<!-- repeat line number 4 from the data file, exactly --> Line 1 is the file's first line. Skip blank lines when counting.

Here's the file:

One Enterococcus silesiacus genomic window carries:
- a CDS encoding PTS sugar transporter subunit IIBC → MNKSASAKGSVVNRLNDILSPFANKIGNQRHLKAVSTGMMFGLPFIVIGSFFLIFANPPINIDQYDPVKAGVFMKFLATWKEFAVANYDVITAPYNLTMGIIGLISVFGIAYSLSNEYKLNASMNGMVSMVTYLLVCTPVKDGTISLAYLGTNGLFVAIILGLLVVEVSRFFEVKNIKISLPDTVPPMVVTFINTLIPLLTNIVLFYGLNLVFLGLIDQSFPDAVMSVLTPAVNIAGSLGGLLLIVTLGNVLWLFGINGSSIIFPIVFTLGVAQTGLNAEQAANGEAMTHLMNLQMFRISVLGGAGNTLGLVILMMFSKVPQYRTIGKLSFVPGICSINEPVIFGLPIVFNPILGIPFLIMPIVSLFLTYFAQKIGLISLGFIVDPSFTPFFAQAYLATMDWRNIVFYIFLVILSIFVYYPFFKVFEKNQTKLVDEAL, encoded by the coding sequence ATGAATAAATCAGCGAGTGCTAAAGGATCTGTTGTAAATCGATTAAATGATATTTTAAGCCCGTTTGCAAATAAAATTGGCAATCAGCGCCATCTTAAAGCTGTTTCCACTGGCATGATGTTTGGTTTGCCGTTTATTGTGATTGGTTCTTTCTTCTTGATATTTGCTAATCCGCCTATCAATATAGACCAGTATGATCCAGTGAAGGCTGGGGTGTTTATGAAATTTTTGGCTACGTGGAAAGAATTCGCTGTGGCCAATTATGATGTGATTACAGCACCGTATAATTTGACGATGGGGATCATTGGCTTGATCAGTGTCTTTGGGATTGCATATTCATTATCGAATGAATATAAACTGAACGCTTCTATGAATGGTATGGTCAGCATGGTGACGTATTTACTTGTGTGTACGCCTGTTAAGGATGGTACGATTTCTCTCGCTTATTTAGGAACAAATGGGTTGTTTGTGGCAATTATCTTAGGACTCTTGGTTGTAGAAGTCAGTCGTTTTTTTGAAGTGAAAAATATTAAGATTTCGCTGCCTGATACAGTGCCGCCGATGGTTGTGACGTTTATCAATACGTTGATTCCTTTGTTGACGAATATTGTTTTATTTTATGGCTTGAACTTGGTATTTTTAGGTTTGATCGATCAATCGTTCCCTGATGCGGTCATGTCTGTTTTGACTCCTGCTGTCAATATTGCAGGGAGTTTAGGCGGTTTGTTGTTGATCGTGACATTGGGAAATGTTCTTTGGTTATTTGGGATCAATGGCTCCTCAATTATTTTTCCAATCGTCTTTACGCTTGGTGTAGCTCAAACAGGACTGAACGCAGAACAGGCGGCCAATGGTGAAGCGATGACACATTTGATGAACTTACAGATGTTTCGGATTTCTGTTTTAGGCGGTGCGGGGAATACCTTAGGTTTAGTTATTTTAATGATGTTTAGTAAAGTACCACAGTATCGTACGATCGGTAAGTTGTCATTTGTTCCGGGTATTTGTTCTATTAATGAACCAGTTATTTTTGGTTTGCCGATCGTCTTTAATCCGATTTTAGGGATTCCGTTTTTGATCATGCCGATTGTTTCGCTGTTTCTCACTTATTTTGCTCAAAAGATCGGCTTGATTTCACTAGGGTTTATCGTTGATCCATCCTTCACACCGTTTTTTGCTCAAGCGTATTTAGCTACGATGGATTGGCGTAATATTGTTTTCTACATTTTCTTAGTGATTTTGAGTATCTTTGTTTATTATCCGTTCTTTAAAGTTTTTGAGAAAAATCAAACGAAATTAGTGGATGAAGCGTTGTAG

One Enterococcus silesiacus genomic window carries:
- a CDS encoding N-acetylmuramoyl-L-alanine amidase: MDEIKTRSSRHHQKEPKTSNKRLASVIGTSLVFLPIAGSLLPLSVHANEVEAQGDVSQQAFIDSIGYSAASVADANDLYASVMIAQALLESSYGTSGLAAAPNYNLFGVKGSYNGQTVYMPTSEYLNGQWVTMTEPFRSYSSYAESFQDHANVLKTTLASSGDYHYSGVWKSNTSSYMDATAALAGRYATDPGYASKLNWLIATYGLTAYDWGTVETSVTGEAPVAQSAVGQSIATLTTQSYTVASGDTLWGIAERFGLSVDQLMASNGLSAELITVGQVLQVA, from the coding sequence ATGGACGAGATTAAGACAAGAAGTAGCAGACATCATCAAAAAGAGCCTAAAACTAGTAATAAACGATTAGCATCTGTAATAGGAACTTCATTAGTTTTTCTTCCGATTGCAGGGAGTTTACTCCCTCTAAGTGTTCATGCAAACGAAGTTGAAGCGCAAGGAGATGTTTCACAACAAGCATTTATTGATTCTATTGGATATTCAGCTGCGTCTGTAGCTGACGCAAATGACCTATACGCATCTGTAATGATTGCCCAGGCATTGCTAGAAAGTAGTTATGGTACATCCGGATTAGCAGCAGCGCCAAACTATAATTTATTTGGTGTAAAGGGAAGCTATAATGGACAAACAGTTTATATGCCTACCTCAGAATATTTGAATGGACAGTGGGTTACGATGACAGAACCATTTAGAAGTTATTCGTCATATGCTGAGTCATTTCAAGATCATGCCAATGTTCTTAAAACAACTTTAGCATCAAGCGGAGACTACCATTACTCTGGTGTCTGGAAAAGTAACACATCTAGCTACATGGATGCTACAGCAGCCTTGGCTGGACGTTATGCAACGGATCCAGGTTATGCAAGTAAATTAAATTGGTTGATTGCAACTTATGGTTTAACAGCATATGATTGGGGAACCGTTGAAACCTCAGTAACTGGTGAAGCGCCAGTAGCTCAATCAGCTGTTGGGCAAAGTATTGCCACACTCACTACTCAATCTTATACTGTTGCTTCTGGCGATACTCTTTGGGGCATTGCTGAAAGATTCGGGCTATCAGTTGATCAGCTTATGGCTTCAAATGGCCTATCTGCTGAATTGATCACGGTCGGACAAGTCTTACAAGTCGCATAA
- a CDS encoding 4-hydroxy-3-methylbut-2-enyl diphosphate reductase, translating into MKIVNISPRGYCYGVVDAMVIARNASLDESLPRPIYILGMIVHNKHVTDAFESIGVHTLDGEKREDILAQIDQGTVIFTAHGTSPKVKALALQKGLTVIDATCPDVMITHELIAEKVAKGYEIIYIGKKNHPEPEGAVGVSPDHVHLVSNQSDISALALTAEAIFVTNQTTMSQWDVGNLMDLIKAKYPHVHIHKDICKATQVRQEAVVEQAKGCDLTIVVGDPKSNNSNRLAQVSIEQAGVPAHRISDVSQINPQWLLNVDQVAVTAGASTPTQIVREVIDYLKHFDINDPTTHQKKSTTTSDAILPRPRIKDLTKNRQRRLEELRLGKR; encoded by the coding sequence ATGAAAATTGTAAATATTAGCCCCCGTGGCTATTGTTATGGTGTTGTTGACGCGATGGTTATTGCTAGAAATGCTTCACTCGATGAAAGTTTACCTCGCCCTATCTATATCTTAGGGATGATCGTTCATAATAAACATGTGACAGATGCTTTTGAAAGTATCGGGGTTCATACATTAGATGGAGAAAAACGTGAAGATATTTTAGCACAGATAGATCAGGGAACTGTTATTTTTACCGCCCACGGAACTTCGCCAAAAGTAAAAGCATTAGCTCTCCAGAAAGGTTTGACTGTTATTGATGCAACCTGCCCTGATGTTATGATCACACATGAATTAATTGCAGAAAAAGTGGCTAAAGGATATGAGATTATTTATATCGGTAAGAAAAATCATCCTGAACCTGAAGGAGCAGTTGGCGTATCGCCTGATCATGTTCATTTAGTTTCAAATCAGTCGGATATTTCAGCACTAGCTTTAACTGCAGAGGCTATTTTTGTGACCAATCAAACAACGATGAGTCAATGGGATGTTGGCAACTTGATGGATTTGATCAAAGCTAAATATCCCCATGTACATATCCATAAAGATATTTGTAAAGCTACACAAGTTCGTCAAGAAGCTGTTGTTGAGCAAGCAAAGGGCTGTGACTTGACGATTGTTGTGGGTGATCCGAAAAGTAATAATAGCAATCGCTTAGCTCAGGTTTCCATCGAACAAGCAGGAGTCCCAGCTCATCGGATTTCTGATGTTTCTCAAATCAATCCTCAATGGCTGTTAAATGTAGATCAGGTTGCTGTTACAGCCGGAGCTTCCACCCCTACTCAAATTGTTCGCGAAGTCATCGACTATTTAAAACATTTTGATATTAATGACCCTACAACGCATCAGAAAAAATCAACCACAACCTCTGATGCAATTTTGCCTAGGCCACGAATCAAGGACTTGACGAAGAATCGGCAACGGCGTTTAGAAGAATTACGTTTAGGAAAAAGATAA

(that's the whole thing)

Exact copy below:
- a CDS encoding N-acetylmuramoyl-L-alanine amidase: MDEIKTRSSRHHQKEPKTSNKRLASVIGTSLVFLPIAGSLLPLSVHANEVEAQGDVSQQAFIDSIGYSAASVADANDLYASVMIAQALLESSYGTSGLAAAPNYNLFGVKGSYNGQTVYMPTSEYLNGQWVTMTEPFRSYSSYAESFQDHANVLKTTLASSGDYHYSGVWKSNTSSYMDATAALAGRYATDPGYASKLNWLIATYGLTAYDWGTVETSVTGEAPVAQSAVGQSIATLTTQSYTVASGDTLWGIAERFGLSVDQLMASNGLSAELITVGQVLQVA, from the coding sequence ATGGACGAGATTAAGACAAGAAGTAGCAGACATCATCAAAAAGAGCCTAAAACTAGTAATAAACGATTAGCATCTGTAATAGGAACTTCATTAGTTTTTCTTCCGATTGCAGGGAGTTTACTCCCTCTAAGTGTTCATGCAAACGAAGTTGAAGCGCAAGGAGATGTTTCACAACAAGCATTTATTGATTCTATTGGATATTCAGCTGCGTCTGTAGCTGACGCAAATGACCTATACGCATCTGTAATGATTGCCCAGGCATTGCTAGAAAGTAGTTATGGTACATCCGGATTAGCAGCAGCGCCAAACTATAATTTATTTGGTGTAAAGGGAAGCTATAATGGACAAACAGTTTATATGCCTACCTCAGAATATTTGAATGGACAGTGGGTTACGATGACAGAACCATTTAGAAGTTATTCGTCATATGCTGAGTCATTTCAAGATCATGCCAATGTTCTTAAAACAACTTTAGCATCAAGCGGAGACTACCATTACTCTGGTGTCTGGAAAAGTAACACATCTAGCTACATGGATGCTACAGCAGCCTTGGCTGGACGTTATGCAACGGATCCAGGTTATGCAAGTAAATTAAATTGGTTGATTGCAACTTATGGTTTAACAGCATATGATTGGGGAACCGTTGAAACCTCAGTAACTGGTGAAGCGCCAGTAGCTCAATCAGCTGTTGGGCAAAGTATTGCCACACTCACTACTCAATCTTATACTGTTGCTTCTGGCGATACTCTTTGGGGCATTGCTGAAAGATTCGGGCTATCAGTTGATCAGCTTATGGCTTCAAATGGCCTATCTGCTGAATTGATCACGGTCGGACAAGTCTTACAAGTCGCATAA